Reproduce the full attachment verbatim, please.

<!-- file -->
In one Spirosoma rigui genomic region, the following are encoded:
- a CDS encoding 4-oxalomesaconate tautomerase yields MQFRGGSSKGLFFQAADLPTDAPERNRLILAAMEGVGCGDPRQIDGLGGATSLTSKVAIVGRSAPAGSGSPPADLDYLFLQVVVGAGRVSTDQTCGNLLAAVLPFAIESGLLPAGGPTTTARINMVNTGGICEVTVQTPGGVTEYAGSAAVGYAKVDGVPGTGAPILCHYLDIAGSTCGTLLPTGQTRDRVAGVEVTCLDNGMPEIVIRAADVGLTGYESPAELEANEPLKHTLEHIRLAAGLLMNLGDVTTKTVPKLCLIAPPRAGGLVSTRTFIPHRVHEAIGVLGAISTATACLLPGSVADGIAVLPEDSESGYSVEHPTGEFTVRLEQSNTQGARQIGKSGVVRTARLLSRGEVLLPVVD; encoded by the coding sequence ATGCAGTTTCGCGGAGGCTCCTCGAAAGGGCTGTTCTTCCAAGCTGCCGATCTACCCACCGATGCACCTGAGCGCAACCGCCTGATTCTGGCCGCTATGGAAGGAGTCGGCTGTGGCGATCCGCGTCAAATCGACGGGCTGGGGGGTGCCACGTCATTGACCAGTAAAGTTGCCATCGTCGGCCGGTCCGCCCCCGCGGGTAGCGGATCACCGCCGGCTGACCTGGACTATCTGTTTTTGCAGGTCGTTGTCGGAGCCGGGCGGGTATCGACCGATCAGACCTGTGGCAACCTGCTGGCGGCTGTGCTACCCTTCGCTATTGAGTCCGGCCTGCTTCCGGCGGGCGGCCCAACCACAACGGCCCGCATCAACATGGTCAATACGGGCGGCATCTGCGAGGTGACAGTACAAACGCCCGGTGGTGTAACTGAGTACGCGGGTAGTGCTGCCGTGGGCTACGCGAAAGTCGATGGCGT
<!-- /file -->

In one Spirosoma rigui genomic region, the following are encoded:
- a CDS encoding 4-oxalomesaconate tautomerase yields MQFRGGSSKGLFFQAADLPTDAPERNRLILAAMEGVGCGDPRQIDGLGGATSLTSKVAIVGRSAPAGSGSPPADLDYLFLQVVVGAGRVSTDQTCGNLLAAVLPFAIESGLLPAGGPTTTARINMVNTGGICEVTVQTPGGVTEYAGSAAVGYAKVDGVPGTGAPILCHYLDIAGSTCGTLLPTGQTRDRVAGVEVTCLDNGMPEIVIRAADVGLTGYESPAELEANEPLKHTLEHIRLAAGLLMNLGDVTTKTVPKLCLIAPPRAGGLVSTRTFIPHRVHEAIGVLGAISTATACLLPGSVADGIAVLPEDSESGYSVEHPTGEFTVRLEQSNTQGARQIGKSGVVRTARLLSRGEVLLPVVD; encoded by the coding sequence ATGCAGTTTCGCGGAGGCTCCTCGAAAGGGCTGTTCTTCCAAGCTGCCGATCTACCCACCGATGCACCTGAGCGCAACCGCCTGATTCTGGCCGCTATGGAAGGAGTCGGCTGTGGCGATCCGCGTCAAATCGACGGGCTGGGGGGTGCCACGTCATTGACCAGTAAAGTTGCCATCGTCGGCCGGTCCGCCCCCGCGGGTAGCGGATCACCGCCGGCTGACCTGGACTATCTGTTTTTGCAGGTCGTTGTCGGAGCCGGGCGGGTATCGACCGATCAGACCTGTGGCAACCTGCTGGCGGCTGTGCTACCCTTCGCTATTGAGTCCGGCCTGCTTCCGGCGGGCGGCCCAACCACAACGGCCCGCATCAACATGGTCAATACGGGCGGCATCTGCGAGGTGACAGTACAAACGCCCGGTGGTGTAACTGAGTACGCGGGTAGTGCTGCCGTGGGCTACGCGAAAGTCGATGGCGT